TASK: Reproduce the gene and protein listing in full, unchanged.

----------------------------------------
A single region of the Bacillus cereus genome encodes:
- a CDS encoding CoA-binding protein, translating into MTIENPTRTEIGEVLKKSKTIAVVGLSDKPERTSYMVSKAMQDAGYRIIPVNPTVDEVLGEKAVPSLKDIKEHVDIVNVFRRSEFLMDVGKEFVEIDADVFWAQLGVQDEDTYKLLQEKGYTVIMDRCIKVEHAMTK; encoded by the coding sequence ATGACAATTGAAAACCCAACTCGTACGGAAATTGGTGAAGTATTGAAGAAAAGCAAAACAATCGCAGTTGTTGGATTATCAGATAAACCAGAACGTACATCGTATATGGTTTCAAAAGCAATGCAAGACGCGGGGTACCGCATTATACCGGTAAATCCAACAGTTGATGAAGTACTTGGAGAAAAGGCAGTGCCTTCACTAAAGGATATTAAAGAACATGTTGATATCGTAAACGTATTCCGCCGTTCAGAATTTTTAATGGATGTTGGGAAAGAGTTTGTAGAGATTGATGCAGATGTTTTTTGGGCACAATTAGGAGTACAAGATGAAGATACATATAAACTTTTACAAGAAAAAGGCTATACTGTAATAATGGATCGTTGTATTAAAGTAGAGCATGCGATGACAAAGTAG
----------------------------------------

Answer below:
A single region of the Bacillus cereus genome encodes:
- a CDS encoding CoA-binding protein, translating into MTIENPTRTEIGEVLKKSKTIAVVGLSDKPERTSYMVSKAMQDAGYRIIPVNPTVDEVLGEKAVPSLKDIKEHVDIVNVFRRSEFLMDVGKEFVEIDADVFWAQLGVQDEDTYKLLQEKGYTVIMDRCIKVEHAMTK; encoded by the coding sequence ATGACAATTGAAAACCCAACTCGTACGGAAATTGGTGAAGTATTGAAGAAAAGCAAAACAATCGCAGTTGTTGGATTATCAGATAAACCAGAACGTACATCGTATATGGTTTCAAAAGCAATGCAAGACGCGGGGTACCGCATTATACCGGTAAATCCAACAGTTGATGAAGTACTTGGAGAAAAGGCAGTGCCTTCACTAAAGGATATTAAAGAACATGTTGATATCGTAAACGTATTCCGCCGTTCAGAATTTTTAATGGATGTTGGGAAAGAGTTTGTAGAGATTGATGCAGATGTTTTTTGGGCACAATTAGGAGTACAAGATGAAGATACATATAAACTTTTACAAGAAAAAGGCTATACTGTAATAATGGATCGTTGTATTAAAGTAGAGCATGCGATGACAAAGTAG